The Dord of Darien

Musings from the Mayor of the Internet

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Problems of the future: Door latency

In the future, we won’t have normal old doors with knobs. We’ll have doors made out of radial metal wedges. And they won’t just sit there, held closed by Newton’s first law – oh, no. Because this is the future, and you can’t expect us to push the doors open like goddamn cavemen. Instead, the doors will be designed by super-smart future engineers so that they’re constantly attempting to rip themselves open. The doors don’t just sit there, you see; they’re always trying to open for you. We’ll solve that problem of sometimes wanting the door to be closed by containing them in a force field that holds them closed. And we’ll make it so if you shoot the force field with a death ray, it shuts off for a few seconds and the door yanks itself open. This is the sensible future approach to doors, and it has only one flaw: the doors will suffer from intermittent latency and sometimes take up to fifteen seconds to open after you shoot the force field with your death ray.

This is one of the insights I’ve gleaned from playing Metroid Prime 3: Corruption. The full review is forthcoming, but I wanted to use this column for complaining about the ways it really pissed me off. I mean, don’t get the wrong idea; the game’s decent. I’ve played worse. But it has a few little annoying touches that drive me completely up the wall, and the door thing is one of them. I don’t know what’s behind it – does it have the World’s Slowest Renderer and actually need all that time to draw what’s behind the door? Is this intentional? Is it "value-added slowness" to drive up the play time so it seems like a longer game? I don’t know. All I know is that it really gets on my nerves.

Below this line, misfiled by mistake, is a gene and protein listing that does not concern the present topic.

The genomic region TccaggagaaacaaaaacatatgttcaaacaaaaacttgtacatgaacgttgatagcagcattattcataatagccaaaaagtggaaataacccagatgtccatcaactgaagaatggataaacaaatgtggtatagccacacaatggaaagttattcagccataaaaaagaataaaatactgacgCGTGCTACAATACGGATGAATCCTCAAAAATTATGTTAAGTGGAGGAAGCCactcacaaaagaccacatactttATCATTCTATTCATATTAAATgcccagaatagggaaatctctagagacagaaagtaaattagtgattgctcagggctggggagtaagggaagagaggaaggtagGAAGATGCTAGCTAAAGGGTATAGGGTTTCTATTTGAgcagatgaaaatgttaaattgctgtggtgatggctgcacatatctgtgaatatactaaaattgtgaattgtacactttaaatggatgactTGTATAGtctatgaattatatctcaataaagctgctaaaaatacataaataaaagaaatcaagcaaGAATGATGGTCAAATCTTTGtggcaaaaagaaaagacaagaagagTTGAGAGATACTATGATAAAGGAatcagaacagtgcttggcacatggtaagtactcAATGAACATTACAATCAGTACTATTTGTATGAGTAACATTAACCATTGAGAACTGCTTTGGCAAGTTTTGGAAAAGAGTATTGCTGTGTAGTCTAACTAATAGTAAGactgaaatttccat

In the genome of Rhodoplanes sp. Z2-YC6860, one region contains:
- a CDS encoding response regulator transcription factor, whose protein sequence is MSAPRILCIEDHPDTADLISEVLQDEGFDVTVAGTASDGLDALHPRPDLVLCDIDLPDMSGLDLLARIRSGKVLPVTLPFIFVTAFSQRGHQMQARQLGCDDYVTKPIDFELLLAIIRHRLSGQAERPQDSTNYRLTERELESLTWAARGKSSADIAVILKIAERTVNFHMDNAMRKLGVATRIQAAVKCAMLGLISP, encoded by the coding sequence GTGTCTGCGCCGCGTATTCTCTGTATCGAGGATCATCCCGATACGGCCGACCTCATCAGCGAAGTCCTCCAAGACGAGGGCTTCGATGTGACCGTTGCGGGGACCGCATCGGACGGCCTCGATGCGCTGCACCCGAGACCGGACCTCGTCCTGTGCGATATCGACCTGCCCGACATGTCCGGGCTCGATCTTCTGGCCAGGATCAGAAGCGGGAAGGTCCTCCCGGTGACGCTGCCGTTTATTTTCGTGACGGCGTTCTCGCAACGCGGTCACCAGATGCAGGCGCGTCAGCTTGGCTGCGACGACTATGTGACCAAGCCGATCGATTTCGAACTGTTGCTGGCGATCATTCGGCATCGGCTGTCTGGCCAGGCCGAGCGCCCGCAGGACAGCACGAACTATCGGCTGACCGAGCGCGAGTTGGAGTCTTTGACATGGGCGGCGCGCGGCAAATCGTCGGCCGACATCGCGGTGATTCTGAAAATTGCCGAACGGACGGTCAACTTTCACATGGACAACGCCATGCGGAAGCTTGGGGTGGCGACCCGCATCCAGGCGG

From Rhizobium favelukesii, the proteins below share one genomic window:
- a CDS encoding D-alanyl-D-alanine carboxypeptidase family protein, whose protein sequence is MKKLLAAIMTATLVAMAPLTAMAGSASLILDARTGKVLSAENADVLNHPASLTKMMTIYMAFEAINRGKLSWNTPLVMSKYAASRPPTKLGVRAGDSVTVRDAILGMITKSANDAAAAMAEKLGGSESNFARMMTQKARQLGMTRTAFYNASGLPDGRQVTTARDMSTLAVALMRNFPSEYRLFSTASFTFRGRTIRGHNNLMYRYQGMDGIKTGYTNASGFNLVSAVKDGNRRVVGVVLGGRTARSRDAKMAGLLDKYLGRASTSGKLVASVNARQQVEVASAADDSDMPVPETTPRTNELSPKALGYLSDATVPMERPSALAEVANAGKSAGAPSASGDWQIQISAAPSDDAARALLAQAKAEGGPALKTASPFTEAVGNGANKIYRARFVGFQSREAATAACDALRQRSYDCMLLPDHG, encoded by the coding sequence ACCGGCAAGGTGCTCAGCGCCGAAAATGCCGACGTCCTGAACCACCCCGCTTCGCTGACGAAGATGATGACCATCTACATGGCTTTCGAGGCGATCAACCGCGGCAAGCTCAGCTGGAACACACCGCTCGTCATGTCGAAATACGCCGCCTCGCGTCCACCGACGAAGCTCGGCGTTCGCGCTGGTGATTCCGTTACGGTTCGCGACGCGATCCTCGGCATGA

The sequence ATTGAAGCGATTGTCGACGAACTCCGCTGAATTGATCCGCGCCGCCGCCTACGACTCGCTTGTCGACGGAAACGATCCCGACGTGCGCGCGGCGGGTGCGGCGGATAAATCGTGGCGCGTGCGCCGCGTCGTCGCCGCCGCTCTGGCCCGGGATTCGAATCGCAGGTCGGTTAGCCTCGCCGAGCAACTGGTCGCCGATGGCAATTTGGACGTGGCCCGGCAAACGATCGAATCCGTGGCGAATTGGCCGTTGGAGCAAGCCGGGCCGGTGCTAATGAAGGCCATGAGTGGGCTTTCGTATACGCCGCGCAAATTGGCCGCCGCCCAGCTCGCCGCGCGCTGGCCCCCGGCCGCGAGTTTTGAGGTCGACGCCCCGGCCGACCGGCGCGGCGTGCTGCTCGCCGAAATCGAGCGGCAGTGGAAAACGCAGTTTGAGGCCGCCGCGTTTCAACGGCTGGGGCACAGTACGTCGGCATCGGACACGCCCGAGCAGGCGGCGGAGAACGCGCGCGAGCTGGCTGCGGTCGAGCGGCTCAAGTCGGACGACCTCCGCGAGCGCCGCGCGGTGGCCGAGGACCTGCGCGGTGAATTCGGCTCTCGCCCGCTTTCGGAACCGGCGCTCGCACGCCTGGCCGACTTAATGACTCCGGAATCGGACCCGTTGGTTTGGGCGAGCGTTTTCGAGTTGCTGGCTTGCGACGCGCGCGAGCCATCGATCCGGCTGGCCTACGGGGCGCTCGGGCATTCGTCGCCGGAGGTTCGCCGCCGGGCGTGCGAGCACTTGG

The other little nitpick I’d like to throw in is about the ending. I guess you could consider this a spoiler, so maybe don’t read it if you’re anal about things like this. After the final boss, there’s this scene where it tries to build up some pathos by making it look like Samus didn’t survive. There’s this long pause and some mobs are like "no sign of Samus’ ship" and all that. Now, the scene doesn’t bother me because it’s totally pointless and manipulative – welcome to video game endings, boys and girls. No, what bothers me about it is that here we have the designers – the same designers who made the whole Prime series, mind – writing a series ending with a suspenseful "oh no maybe the hero died" scene.

They evidently forgot that the Prime series is a fucking prequel series. It comes before the other Metroid games. Anybody who is aware of this – a set that, apparently, doesn’t include the game’s developers – is going to get no deep emotional impact out of the gratuitous pathos scene. Unless incredulity counts as an emotion.


January 24th, 2008 Posted by | Games | no comments

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